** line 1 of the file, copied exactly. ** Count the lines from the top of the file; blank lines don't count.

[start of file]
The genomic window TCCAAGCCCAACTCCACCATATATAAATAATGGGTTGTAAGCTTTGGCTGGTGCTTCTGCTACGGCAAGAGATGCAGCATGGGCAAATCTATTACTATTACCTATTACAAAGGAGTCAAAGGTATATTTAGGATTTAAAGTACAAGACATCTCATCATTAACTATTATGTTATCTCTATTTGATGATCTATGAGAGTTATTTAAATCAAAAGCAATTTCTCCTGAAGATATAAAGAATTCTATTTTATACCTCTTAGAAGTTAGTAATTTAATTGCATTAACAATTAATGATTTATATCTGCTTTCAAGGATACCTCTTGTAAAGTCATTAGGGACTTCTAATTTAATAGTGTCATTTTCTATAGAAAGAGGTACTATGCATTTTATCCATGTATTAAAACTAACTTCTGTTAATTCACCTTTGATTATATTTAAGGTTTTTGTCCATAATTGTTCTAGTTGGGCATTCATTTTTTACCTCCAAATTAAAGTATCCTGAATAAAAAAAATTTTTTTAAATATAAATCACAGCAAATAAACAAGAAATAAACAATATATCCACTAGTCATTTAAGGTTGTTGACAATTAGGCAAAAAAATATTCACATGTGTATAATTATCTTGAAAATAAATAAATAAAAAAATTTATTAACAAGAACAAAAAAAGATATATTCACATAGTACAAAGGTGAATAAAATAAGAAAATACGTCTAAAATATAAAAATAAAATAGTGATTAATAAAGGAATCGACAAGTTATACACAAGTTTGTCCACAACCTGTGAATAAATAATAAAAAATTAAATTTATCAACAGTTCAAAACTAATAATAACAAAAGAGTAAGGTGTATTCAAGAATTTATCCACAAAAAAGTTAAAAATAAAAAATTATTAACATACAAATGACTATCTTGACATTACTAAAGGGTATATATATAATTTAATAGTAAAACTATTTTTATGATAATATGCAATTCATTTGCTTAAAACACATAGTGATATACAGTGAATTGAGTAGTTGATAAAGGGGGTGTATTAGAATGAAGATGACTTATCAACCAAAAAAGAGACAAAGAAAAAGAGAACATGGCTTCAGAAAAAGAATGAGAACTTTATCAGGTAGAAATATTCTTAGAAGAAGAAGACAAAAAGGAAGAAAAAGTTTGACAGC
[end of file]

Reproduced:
The genomic window TCCAAGCCCAACTCCACCATATATAAATAATGGGTTGTAAGCTTTGGCTGGTGCTTCTGCTACGGCAAGAGATGCAGCATGGGCAAATCTATTACTATTACCTATTACAAAGGAGTCAAAGGTATATTTAGGATTTAAAGTACAAGACATCTCATCATTAACTATTATGTTATCTCTATTTGATGATCTATGAGAGTTATTTAAATCAAAAGCAATTTCTCCTGAAGATATAAAGAATTCTATTTTATACCTCTTAGAAGTTAGTAATTTAATTGCATTAACAATTAATGATTTATATCTGCTTTCAAGGATACCTCTTGTAAAGTCATTAGGGACTTCTAATTTAATAGTGTCATTTTCTATAGAAAGAGGTACTATGCATTTTATCCATGTATTAAAACTAACTTCTGTTAATTCACCTTTGATTATATTTAAGGTTTTTGTCCATAATTGTTCTAGTTGGGCATTCATTTTTTACCTCCAAATTAAAGTATCCTGAATAAAAAAAATTTTTTTAAATATAAATCACAGCAAATAAACAAGAAATAAACAATATATCCACTAGTCATTTAAGGTTGTTGACAATTAGGCAAAAAAATATTCACATGTGTATAATTATCTTGAAAATAAATAAATAAAAAAATTTATTAACAAGAACAAAAAAAGATATATTCACATAGTACAAAGGTGAATAAAATAAGAAAATACGTCTAAAATATAAAAATAAAATAGTGATTAATAAAGGAATCGACAAGTTATACACAAGTTTGTCCACAACCTGTGAATAAATAATAAAAAATTAAATTTATCAACAGTTCAAAACTAATAATAACAAAAGAGTAAGGTGTATTCAAGAATTTATCCACAAAAAAGTTAAAAATAAAAAATTATTAACATACAAATGACTATCTTGACATTACTAAAGGGTATATATATAATTTAATAGTAAAACTATTTTTATGATAATATGCAATTCATTTGCTTAAAACACATAGTGATATACAGTGAATTGAGTAGTTGATAAAGGGGGTGTATTAGAATGAAGATGACTTATCAACCAAAAAAGAGACAAAGAAAAAGAGAACATGGCTTCAGAAAAAGAATGAGAACTTTATCAGGTAGAAATATTCTTAGAAGAAGAAGACAAAAAGGAAGAAAAAGTTTGACAGC